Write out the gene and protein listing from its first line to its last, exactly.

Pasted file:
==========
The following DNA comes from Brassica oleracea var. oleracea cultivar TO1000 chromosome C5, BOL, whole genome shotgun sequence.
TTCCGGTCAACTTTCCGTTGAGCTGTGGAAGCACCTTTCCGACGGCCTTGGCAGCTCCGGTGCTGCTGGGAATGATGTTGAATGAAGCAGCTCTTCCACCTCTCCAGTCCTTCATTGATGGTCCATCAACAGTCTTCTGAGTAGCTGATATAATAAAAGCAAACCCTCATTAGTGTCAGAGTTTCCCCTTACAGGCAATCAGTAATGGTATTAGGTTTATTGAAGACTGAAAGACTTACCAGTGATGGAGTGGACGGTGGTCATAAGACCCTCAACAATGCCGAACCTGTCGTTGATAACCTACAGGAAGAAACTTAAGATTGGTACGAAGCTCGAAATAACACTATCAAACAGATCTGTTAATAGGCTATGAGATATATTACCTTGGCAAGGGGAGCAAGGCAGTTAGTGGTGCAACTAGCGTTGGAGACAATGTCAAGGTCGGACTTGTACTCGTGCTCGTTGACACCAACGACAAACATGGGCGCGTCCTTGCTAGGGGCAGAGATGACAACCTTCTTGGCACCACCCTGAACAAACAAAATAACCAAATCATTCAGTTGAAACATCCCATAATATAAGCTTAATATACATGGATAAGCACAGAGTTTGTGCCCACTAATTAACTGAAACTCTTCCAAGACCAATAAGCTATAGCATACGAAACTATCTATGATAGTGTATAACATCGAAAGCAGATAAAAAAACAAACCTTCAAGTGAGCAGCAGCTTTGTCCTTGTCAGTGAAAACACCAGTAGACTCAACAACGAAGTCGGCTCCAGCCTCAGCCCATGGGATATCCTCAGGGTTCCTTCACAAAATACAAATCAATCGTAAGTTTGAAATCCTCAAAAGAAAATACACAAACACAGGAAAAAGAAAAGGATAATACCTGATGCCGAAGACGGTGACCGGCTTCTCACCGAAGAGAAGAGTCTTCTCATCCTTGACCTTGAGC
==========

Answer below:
The following DNA comes from Brassica oleracea var. oleracea cultivar TO1000 chromosome C5, BOL, whole genome shotgun sequence.
TTCCGGTCAACTTTCCGTTGAGCTGTGGAAGCACCTTTCCGACGGCCTTGGCAGCTCCGGTGCTGCTGGGAATGATGTTGAATGAAGCAGCTCTTCCACCTCTCCAGTCCTTCATTGATGGTCCATCAACAGTCTTCTGAGTAGCTGATATAATAAAAGCAAACCCTCATTAGTGTCAGAGTTTCCCCTTACAGGCAATCAGTAATGGTATTAGGTTTATTGAAGACTGAAAGACTTACCAGTGATGGAGTGGACGGTGGTCATAAGACCCTCAACAATGCCGAACCTGTCGTTGATAACCTACAGGAAGAAACTTAAGATTGGTACGAAGCTCGAAATAACACTATCAAACAGATCTGTTAATAGGCTATGAGATATATTACCTTGGCAAGGGGAGCAAGGCAGTTAGTGGTGCAACTAGCGTTGGAGACAATGTCAAGGTCGGACTTGTACTCGTGCTCGTTGACACCAACGACAAACATGGGCGCGTCCTTGCTAGGGGCAGAGATGACAACCTTCTTGGCACCACCCTGAACAAACAAAATAACCAAATCATTCAGTTGAAACATCCCATAATATAAGCTTAATATACATGGATAAGCACAGAGTTTGTGCCCACTAATTAACTGAAACTCTTCCAAGACCAATAAGCTATAGCATACGAAACTATCTATGATAGTGTATAACATCGAAAGCAGATAAAAAAACAAACCTTCAAGTGAGCAGCAGCTTTGTCCTTGTCAGTGAAAACACCAGTAGACTCAACAACGAAGTCGGCTCCAGCCTCAGCCCATGGGATATCCTCAGGGTTCCTTCACAAAATACAAATCAATCGTAAGTTTGAAATCCTCAAAAGAAAATACACAAACACAGGAAAAAGAAAAGGATAATACCTGATGCCGAAGACGGTGACCGGCTTCTCACCGAAGAGAAGAGTCTTCTCATCCTTGACCTTGAGC